On Aspect, Biaspectuality, and Tenses in the History of Polish Cover Image

On Aspect, Biaspectuality, and Tenses in the History of Polish
On Aspect, Biaspectuality, and Tenses in the History of Polish

Author(s): Péter Pátrovics
Subject(s): Western Slavic Languages
Published by: Akadémiai Kiadó
Keywords: Polish verbal aspect; biaspectual verbs; perfectivation; tenses; Old Polish; aspectuality; prefixation; verbal categories; aspectual pairs

Summary/Abstract: By common consent, one of the most characteristic categories of the Polish verb is aspect. There can be little doubt that the origin of the aspect category may lie in Proto-Slavic or much further back in the Proto-Indo- European language. It is a moot point whether the aspect was already a strong category in Proto-Slavic. Nonetheless, it is beyond dispute that the consequences of its emergence were far-reaching and took a relatively long time to clarify in the daughter languages. The various categories such as aspect, biaspectuality, and tense providing the main themes of the present paper were closely related and did interact, however, the essential effects of their interaction can only be identified by scrutiny. In Old Church Slavonic, a certain degree of competition between the category of aspect and that of tense can already be observed, and this is also evident in Old Polish, in which tenses like the aorist and the imperfect were slowly falling into disuse. Their occurrence is quite rare even in the earliest Polish written records. In due course, the perfect tense gained ground and the pluperfect became almost completely obsolete. In Modern Polish, the latter only serves to archaize literary texts. In the further stages of development, the aspectual opposition also extended to the future tenses thereby affecting the entire Polish tense system. Also, in the aspect-tense system of the Modern Polish language, the tendency of the category of aspect to prevail over the category of tense together with the gradual decline in the number of biaspectual verbs, still common in the 16th century, seems to be quite clear. Most of the originally biaspectual initial verbs were later perfectivized by means of prefixes. Thus, the simple verbal bases and their perfectivized derivatives could establish an aspectual partnership. In the case of verbs with foreign roots, the prefix z-/ s- played a pivotal role in perfectivation, while other prefixes such as za- and po- had a less important role. The process of perfectivation in Polish was so extensive that only few biaspectual verbs remained free of the opposition of aspect as reminders of the fact that the development of this category is still an ongoing process. This is also shown by the more recent biaspectual verbs with borrowed roots for which it can be anticipated that they will form their perfective counterparts soon. The paper concludes that the amount of verbs with an aspectually uncertain status is likely to be a reliable indicator of the development of the aspect category for the earlier periods in the history of the Polish language. An important role in this may play the diachronic corpus-based investigation, which, though for a long time considered a stepchild of Slavic aspectual research, may still help to clarify a number of issues related to the category of aspect.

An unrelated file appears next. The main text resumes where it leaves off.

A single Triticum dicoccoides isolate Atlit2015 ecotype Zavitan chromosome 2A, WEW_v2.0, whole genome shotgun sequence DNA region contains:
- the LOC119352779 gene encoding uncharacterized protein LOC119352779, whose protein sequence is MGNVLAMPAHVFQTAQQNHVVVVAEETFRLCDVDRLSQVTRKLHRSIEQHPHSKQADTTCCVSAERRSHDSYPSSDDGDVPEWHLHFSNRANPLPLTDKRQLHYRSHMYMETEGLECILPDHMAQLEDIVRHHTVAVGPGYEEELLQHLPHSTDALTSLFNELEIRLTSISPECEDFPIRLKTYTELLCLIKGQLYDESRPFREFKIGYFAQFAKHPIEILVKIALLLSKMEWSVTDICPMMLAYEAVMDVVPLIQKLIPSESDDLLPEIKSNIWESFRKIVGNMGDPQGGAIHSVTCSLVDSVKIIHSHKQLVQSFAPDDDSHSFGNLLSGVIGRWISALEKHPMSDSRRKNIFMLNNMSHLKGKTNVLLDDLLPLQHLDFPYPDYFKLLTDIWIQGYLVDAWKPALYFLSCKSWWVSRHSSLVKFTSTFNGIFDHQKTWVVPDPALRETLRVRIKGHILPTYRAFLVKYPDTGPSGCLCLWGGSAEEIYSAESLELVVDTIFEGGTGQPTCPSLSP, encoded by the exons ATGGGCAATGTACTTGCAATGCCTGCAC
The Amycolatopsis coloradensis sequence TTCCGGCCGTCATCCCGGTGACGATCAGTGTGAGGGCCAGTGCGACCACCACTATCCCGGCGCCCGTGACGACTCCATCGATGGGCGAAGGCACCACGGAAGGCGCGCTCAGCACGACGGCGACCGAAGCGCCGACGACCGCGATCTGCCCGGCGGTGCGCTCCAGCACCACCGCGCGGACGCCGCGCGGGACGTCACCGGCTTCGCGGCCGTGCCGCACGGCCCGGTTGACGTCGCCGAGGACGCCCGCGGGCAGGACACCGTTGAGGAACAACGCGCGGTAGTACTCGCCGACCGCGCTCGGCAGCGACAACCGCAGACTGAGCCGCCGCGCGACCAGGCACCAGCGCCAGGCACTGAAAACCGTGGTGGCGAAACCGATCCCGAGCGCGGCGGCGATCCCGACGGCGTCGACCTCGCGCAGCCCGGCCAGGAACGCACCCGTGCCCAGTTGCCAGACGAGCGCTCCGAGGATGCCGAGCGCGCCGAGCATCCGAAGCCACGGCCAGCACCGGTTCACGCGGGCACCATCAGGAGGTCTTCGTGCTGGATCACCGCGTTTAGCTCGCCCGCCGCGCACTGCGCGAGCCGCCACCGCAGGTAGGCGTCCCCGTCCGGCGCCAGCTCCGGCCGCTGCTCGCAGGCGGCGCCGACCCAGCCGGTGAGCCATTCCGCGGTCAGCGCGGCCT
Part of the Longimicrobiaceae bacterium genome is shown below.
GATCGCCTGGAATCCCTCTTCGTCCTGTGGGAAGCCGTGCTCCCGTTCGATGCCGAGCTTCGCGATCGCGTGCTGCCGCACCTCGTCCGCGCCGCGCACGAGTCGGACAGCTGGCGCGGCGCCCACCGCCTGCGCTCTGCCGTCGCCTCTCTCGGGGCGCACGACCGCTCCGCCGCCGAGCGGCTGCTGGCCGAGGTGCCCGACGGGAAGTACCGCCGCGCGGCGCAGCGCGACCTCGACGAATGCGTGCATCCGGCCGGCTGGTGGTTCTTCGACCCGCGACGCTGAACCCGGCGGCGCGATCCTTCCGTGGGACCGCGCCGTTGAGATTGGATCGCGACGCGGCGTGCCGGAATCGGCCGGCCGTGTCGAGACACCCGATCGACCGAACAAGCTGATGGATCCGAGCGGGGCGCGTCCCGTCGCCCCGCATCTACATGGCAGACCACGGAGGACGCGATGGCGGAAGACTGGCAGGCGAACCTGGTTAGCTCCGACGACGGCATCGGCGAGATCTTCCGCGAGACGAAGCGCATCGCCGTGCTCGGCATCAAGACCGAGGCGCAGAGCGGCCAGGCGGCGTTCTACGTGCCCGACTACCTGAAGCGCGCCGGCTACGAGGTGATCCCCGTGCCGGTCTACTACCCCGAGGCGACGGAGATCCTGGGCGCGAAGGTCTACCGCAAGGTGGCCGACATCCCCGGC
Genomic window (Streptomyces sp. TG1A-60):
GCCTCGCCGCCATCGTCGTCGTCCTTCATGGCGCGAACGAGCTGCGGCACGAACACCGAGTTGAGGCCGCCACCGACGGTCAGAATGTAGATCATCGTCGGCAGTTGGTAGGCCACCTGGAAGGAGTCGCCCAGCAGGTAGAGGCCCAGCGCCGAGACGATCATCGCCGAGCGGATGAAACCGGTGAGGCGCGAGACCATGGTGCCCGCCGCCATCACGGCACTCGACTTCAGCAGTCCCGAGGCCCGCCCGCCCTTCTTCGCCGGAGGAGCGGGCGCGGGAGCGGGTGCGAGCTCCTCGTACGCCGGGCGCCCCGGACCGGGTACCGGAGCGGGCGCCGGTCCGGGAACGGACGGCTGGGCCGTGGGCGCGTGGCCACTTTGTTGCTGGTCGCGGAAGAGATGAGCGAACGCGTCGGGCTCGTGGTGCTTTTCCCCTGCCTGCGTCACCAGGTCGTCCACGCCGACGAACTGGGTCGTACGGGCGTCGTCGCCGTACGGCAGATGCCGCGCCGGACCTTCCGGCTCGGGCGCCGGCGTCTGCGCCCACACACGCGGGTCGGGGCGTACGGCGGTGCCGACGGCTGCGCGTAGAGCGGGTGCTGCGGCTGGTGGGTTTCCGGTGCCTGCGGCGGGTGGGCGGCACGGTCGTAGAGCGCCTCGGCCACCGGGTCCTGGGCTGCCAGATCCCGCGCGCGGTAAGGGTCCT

• Issue Year: 65/2020
  • Issue No: 1
  • Page Range: 165-178
  • Page Count: 14
  • Language: English